Phylum: Chordata - Class: Actinopterygii - Order: Scorpaeniformes - Family: Cottidae
Bullheads are found in clean, fast-flowing shallow rivers in many parts of Angland, Scotland and Wales, whereas in much of Europe these are now quite rare species. Bullheads are also sometimes found in shallow gravel-bottomed lakes. They lay their eggs in March and April, and the male guards the eggs until they hatch (although once they hatch he may eat a few of the youngsters if they come close enough).
These small, bottom-hugging fish are also known as Miller's Thumbs. They rarely grow to greater than 10cm long. (A bullhead weighing just 1oz currently holds the British rod-caught record for this species.)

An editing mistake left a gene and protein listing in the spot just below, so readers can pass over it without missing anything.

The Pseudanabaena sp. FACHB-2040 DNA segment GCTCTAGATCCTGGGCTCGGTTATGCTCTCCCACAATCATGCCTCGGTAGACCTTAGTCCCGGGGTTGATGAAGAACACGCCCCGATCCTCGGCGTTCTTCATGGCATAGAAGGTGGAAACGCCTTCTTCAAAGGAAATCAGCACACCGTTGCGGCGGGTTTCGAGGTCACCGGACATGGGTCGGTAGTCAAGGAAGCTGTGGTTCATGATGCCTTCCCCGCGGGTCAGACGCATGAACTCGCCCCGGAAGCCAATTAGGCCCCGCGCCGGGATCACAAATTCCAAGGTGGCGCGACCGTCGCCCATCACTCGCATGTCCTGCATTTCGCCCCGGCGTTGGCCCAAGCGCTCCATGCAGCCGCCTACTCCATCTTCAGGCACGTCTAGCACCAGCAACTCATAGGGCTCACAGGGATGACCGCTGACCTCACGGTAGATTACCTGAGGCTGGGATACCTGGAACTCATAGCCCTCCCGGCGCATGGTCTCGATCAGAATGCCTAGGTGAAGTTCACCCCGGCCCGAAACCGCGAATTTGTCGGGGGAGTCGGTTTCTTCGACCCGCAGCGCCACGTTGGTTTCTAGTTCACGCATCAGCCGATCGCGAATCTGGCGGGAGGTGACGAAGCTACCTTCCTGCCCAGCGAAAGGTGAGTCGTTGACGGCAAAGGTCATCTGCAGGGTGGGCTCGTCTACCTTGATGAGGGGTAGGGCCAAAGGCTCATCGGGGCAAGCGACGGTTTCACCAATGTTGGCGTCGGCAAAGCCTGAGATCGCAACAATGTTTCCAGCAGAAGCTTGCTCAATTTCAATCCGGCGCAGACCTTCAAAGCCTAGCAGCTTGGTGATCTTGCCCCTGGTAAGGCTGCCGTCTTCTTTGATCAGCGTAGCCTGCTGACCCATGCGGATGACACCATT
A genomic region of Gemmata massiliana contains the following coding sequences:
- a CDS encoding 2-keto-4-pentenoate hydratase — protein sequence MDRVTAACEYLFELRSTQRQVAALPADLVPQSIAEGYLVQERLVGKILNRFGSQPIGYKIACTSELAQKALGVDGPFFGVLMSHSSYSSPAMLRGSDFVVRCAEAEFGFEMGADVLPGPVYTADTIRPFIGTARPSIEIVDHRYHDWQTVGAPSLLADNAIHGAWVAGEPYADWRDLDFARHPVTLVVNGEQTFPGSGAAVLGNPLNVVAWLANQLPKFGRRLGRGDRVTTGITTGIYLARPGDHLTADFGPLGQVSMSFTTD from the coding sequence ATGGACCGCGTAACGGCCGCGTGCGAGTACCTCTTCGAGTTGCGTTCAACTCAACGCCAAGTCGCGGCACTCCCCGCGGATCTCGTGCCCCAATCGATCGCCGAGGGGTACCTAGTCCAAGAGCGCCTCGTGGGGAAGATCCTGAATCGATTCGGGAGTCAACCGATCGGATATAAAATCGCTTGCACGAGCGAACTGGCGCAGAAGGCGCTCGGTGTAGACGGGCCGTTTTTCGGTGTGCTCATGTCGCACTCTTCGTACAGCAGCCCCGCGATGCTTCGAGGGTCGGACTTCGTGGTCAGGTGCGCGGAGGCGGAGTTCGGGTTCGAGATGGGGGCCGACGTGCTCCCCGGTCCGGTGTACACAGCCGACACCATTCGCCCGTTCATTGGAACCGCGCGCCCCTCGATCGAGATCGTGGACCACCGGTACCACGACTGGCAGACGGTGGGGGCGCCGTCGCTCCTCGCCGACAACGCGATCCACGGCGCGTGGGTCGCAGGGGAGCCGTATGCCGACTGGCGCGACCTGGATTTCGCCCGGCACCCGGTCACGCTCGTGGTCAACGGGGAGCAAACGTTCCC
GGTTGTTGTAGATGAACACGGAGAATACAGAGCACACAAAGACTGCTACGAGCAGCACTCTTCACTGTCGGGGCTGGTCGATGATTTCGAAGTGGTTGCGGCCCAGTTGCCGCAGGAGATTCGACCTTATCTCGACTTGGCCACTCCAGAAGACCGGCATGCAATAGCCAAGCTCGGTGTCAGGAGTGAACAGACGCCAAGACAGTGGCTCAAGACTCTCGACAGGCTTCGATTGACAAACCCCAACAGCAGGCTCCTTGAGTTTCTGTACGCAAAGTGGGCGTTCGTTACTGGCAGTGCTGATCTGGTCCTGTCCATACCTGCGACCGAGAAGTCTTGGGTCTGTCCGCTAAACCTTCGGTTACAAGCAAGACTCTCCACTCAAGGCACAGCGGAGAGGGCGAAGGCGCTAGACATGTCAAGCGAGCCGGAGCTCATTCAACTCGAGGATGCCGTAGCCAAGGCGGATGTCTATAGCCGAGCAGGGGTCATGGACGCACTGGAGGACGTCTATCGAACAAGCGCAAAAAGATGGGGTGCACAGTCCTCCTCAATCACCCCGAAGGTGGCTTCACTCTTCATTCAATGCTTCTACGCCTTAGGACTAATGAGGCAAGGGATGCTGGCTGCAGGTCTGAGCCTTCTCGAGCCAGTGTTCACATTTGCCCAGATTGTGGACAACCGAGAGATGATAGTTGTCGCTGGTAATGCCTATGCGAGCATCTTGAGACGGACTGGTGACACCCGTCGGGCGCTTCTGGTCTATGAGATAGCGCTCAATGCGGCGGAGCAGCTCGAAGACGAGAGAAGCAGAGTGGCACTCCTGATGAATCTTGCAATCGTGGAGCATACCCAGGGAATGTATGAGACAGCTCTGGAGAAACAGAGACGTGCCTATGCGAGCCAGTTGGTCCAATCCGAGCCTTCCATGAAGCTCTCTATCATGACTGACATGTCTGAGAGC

Larger fish such as barbel are not averse to the occasional bullhead for lunch, despite the protection of the spiny dorsal and pelvic fins and the backward-curved spines that project from each side of the large head.
This page includes pictures kindly contributed by Dr Nick Giles.
If you found this information helpful, you would probably find the new 2017 edition of our bestselling book Matching the Hatch by Pat O'Reilly very useful. Get an author-signed copy here...